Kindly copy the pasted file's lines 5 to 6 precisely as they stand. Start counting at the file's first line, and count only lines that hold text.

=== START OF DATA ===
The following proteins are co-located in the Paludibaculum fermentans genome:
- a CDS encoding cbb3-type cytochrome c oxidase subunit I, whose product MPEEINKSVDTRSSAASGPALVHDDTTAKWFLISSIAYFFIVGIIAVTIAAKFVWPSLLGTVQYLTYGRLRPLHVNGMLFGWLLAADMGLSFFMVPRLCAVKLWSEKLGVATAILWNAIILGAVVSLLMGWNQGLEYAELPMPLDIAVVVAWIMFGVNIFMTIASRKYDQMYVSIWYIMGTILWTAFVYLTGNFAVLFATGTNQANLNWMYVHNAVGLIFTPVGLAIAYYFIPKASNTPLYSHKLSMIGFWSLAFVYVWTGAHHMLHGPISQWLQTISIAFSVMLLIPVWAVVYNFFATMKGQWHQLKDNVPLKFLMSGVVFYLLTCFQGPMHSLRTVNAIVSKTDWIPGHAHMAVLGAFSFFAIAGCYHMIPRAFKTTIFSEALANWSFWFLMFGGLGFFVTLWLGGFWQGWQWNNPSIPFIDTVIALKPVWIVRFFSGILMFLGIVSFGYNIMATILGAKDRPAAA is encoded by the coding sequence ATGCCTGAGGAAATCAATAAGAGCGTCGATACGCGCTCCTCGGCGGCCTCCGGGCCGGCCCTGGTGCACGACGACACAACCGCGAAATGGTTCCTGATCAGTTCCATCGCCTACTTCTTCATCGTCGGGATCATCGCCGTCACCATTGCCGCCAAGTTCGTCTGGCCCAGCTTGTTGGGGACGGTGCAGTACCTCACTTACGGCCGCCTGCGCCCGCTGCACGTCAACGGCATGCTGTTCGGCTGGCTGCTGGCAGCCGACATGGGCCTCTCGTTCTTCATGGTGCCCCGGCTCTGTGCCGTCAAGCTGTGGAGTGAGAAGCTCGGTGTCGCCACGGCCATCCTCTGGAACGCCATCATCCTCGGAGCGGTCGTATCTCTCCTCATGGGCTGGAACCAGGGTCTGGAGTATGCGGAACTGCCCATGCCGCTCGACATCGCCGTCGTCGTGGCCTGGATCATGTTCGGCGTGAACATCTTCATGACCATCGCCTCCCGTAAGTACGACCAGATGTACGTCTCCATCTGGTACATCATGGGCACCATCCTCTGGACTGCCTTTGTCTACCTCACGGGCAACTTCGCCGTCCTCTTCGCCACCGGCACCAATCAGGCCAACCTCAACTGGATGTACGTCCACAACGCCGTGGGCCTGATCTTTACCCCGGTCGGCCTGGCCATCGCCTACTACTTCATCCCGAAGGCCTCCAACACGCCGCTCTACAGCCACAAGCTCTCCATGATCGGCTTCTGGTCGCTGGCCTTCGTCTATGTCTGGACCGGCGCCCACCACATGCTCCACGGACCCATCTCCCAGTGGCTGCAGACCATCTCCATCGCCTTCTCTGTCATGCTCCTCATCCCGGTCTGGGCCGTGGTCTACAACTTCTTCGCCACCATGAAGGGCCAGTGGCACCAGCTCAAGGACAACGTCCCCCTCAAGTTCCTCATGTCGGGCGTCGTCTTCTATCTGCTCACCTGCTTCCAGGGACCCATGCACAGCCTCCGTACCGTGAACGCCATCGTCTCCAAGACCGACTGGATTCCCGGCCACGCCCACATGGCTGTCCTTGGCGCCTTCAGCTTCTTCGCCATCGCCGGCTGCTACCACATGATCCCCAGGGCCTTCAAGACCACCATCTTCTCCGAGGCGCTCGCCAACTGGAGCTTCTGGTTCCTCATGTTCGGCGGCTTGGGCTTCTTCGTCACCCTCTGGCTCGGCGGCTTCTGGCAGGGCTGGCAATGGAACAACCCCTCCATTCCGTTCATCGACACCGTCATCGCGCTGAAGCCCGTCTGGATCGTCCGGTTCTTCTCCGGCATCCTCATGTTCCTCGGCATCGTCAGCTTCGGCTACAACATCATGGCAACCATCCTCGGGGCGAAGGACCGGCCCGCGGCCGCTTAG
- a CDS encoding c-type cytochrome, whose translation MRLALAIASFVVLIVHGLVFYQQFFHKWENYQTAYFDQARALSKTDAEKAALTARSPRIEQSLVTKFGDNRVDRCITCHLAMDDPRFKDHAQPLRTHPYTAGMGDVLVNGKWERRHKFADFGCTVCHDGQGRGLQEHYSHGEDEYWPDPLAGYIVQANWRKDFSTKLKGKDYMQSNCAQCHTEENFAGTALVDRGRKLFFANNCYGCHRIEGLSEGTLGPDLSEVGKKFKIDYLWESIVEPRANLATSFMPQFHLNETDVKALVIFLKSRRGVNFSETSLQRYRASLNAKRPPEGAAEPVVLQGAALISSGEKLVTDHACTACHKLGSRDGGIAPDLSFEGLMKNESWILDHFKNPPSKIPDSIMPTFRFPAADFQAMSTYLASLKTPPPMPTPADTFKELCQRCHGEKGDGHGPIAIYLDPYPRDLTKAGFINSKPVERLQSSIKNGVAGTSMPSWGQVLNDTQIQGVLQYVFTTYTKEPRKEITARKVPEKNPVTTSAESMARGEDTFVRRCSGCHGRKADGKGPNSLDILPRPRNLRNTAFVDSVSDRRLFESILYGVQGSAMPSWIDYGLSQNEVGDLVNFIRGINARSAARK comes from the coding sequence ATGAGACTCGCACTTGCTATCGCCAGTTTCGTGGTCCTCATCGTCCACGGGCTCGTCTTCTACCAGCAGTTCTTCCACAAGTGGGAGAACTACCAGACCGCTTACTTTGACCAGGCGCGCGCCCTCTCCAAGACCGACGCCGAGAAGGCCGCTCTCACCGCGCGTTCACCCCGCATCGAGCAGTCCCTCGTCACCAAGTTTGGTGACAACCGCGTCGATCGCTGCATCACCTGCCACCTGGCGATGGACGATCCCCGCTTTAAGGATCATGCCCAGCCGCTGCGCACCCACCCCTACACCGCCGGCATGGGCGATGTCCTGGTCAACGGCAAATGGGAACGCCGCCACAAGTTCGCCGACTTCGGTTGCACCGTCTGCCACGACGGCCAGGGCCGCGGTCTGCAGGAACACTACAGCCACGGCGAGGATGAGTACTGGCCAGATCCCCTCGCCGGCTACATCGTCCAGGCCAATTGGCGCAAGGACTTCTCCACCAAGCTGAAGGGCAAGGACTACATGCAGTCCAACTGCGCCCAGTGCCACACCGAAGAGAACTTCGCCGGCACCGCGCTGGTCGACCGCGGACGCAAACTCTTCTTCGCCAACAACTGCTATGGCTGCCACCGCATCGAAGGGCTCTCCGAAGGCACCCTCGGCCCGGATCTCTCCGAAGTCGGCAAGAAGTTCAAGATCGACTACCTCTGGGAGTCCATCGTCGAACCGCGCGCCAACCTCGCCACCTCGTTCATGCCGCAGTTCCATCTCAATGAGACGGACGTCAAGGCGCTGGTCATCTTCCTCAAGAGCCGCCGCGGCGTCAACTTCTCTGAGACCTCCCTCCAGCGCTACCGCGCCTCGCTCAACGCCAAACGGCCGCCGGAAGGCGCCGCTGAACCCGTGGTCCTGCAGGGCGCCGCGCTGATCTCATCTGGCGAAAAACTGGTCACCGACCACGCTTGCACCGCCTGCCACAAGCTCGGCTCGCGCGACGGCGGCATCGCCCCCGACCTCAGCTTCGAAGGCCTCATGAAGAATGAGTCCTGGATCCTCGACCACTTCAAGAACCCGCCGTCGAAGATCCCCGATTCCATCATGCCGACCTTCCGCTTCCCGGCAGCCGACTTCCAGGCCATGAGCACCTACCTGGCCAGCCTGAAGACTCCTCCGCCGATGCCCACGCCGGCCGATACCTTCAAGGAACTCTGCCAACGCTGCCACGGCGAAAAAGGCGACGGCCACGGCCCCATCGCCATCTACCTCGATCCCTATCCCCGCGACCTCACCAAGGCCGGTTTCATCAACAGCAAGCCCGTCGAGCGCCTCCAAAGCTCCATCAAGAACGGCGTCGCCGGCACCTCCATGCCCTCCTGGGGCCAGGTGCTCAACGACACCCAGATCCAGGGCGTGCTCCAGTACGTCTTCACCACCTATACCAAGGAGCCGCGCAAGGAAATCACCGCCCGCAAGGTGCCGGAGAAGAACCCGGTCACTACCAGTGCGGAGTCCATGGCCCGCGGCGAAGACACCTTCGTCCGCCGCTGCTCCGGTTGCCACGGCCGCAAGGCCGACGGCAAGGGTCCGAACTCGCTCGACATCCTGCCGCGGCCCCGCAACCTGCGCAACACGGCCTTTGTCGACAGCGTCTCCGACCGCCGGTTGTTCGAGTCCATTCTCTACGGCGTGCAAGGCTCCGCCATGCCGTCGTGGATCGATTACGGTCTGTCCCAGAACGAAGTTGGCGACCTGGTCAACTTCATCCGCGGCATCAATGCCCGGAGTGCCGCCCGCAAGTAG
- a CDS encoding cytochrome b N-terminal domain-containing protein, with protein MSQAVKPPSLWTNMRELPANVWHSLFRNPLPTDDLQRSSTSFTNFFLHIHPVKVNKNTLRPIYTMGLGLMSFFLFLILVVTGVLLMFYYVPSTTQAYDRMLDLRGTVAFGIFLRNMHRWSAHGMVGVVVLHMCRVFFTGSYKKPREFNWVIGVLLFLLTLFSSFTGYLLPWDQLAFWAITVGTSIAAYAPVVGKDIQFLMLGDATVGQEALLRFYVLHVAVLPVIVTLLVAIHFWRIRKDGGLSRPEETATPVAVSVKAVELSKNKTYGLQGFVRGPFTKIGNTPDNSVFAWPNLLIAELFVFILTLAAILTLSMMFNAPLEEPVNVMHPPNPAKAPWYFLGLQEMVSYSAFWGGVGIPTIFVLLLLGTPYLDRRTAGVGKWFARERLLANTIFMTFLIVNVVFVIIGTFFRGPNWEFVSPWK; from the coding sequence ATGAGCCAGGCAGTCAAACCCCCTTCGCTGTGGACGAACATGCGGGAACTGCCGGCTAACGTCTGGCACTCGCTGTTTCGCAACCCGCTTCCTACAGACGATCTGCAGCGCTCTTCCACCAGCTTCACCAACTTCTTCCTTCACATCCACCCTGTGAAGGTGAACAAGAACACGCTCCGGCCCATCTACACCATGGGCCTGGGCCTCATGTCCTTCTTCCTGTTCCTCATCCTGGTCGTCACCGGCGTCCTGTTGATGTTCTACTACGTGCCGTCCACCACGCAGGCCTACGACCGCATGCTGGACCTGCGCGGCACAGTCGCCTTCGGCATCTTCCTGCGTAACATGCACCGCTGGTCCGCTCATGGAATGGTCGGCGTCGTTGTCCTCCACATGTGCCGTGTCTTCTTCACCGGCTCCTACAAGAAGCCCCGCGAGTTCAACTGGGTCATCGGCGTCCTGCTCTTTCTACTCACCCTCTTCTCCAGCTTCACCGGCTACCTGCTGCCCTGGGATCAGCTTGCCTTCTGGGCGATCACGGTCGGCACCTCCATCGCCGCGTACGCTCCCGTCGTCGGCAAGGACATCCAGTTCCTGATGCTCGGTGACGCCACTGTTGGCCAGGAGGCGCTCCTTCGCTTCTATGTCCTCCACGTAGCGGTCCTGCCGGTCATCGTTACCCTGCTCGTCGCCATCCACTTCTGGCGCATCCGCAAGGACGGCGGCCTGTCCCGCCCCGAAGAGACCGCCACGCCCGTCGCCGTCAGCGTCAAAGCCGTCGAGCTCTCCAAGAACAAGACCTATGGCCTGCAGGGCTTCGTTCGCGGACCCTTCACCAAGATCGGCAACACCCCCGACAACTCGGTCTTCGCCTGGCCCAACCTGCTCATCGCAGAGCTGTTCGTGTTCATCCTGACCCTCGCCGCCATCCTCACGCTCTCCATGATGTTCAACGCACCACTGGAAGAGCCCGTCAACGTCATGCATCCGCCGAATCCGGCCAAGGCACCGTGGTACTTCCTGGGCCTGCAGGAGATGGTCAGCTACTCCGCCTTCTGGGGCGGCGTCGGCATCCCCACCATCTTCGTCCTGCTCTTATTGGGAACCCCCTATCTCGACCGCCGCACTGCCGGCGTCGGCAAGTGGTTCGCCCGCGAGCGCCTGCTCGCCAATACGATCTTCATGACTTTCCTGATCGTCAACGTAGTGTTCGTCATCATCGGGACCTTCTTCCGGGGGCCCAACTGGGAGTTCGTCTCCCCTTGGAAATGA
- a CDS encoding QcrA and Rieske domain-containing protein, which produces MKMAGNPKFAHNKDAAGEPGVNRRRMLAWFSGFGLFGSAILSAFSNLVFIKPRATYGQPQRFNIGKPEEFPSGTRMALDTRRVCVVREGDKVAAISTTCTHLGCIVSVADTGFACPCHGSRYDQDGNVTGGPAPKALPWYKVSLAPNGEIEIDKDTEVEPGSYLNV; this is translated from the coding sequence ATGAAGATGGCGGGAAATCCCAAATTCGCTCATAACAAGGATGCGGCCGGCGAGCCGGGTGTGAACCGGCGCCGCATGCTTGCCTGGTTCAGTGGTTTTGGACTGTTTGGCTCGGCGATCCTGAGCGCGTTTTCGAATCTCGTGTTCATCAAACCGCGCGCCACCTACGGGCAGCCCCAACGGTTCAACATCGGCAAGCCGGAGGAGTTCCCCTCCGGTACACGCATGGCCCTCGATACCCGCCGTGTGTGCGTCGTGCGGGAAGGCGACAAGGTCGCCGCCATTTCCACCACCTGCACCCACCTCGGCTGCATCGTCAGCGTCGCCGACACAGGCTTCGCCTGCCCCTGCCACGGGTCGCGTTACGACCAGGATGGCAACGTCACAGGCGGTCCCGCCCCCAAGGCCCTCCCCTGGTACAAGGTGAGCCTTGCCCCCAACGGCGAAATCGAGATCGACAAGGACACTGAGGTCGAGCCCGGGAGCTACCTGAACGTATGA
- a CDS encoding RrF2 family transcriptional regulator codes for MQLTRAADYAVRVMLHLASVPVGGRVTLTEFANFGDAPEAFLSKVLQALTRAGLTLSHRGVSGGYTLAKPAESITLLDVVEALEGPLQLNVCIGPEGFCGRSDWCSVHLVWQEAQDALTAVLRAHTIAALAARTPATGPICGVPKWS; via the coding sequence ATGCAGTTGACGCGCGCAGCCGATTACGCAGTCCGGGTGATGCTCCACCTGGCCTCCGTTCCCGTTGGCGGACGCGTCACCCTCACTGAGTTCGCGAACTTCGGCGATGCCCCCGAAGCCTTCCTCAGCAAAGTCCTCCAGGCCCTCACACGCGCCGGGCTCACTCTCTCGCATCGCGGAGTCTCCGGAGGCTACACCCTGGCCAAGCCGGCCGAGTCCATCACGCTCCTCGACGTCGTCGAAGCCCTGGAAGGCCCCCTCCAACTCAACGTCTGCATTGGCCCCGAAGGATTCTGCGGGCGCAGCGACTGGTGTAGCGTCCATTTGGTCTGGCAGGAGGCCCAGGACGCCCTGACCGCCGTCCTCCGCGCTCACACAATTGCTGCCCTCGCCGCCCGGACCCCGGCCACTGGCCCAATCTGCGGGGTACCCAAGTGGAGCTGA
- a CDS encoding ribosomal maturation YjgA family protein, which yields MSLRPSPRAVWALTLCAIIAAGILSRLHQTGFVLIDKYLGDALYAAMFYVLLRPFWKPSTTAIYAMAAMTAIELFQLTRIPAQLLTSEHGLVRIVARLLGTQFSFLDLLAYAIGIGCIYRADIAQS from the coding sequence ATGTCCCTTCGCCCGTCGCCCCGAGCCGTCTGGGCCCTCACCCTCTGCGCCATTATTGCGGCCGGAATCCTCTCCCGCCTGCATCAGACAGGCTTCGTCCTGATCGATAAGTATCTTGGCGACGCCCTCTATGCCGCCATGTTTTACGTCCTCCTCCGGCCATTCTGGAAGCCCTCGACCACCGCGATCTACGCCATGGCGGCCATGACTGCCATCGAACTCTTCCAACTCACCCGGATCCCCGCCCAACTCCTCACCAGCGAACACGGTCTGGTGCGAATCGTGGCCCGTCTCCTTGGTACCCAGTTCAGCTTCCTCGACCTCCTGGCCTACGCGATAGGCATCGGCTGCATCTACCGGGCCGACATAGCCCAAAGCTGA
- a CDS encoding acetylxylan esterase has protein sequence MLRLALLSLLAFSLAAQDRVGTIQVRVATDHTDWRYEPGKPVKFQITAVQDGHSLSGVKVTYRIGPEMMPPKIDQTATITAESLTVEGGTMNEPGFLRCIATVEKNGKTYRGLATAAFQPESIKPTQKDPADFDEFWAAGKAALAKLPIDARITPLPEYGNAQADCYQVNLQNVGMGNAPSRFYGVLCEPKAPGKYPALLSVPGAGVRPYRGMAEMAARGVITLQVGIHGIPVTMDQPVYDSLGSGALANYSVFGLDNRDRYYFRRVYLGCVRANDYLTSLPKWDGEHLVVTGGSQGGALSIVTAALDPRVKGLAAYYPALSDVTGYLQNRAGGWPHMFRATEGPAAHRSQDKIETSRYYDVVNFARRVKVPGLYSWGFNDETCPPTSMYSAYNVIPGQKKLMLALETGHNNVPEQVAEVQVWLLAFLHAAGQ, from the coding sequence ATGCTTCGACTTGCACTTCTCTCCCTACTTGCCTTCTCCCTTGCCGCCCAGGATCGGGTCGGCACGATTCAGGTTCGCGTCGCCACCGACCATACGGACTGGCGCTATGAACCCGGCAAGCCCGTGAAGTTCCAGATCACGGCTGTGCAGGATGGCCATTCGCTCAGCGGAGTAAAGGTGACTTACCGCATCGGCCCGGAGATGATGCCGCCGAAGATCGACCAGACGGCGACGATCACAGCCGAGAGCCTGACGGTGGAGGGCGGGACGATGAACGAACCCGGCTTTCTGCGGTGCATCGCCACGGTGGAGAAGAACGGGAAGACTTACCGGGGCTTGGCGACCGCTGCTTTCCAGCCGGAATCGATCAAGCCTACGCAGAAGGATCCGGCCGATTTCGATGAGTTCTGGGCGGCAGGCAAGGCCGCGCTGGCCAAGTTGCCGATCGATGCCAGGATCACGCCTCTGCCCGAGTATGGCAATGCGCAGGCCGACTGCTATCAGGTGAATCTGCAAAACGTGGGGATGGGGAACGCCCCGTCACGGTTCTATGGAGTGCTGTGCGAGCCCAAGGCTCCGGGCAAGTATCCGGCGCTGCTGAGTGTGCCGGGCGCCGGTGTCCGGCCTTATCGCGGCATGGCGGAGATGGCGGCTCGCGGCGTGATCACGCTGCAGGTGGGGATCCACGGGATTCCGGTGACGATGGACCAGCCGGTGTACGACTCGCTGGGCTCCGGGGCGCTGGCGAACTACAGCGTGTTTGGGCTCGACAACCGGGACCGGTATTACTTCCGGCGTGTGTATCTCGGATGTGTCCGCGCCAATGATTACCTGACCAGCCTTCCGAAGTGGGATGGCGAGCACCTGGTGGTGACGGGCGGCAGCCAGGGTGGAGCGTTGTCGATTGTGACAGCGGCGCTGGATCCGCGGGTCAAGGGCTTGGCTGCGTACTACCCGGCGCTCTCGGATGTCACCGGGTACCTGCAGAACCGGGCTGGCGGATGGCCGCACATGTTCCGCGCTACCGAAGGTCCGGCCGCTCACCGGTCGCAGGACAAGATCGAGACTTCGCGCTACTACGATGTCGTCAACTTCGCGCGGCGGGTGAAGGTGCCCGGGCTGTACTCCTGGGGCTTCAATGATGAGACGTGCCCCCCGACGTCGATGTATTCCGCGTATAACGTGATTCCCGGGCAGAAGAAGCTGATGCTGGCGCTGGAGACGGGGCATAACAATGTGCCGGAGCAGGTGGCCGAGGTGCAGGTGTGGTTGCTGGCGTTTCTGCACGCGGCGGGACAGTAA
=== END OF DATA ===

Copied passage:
- a CDS encoding QcrA and Rieske domain-containing protein, which produces MKMAGNPKFAHNKDAAGEPGVNRRRMLAWFSGFGLFGSAILSAFSNLVFIKPRATYGQPQRFNIGKPEEFPSGTRMALDTRRVCVVREGDKVAAISTTCTHLGCIVSVADTGFACPCHGSRYDQDGNVTGGPAPKALPWYKVSLAPNGEIEIDKDTEVEPGSYLNV; this is translated from the coding sequence ATGAAGATGGCGGGAAATCCCAAATTCGCTCATAACAAGGATGCGGCCGGCGAGCCGGGTGTGAACCGGCGCCGCATGCTTGCCTGGTTCAGTGGTTTTGGACTGTTTGGCTCGGCGATCCTGAGCGCGTTTTCGAATCTCGTGTTCATCAAACCGCGCGCCACCTACGGGCAGCCCCAACGGTTCAACATCGGCAAGCCGGAGGAGTTCCCCTCCGGTACACGCATGGCCCTCGATACCCGCCGTGTGTGCGTCGTGCGGGAAGGCGACAAGGTCGCCGCCATTTCCACCACCTGCACCCACCTCGGCTGCATCGTCAGCGTCGCCGACACAGGCTTCGCCTGCCCCTGCCACGGGTCGCGTTACGACCAGGATGGCAACGTCACAGGCGGTCCCGCCCCCAAGGCCCTCCCCTGGTACAAGGTGAGCCTTGCCCCCAACGGCGAAATCGAGATCGACAAGGACACTGAGGTCGAGCCCGGGAGCTACCTGAACGTATGA
- a CDS encoding RrF2 family transcriptional regulator codes for MQLTRAADYAVRVMLHLASVPVGGRVTLTEFANFGDAPEAFLSKVLQALTRAGLTLSHRGVSGGYTLAKPAESITLLDVVEALEGPLQLNVCIGPEGFCGRSDWCSVHLVWQEAQDALTAVLRAHTIAALAARTPATGPICGVPKWS; via the coding sequence ATGCAGTTGACGCGCGCAGCCGATTACGCAGTCCGGGTGATGCTCCACCTGGCCTCCGTTCCCGTTGGCGGACGCGTCACCCTCACTGAGTTCGCGAACTTCGGCGATGCCCCCGAAGCCTTCCTCAGCAAAGTCCTCCAGGCCCTCACACGCGCCGGGCTCACTCTCTCGCATCGCGGAGTCTCCGGAGGCTACACCCTGGCCAAGCCGGCCGAGTCCATCACGCTCCTCGACGTCGTCGAAGCCCTGGAAGGCCCCCTCCAACTCAACGTCTGCATTGGCCCCGAAGGATTCTGCGGGCGCAGCGACTGGTGTAGCGTCCATTTGGTCTGGCAGGAGGCCCAGGACGCCCTGACCGCCGTCCTCCGCGCTCACACAATTGCTGCCCTCGCCGCCCGGACCCCGGCCACTGGCCCAATCTGCGGGGTACCCAAGTGGAGCTGA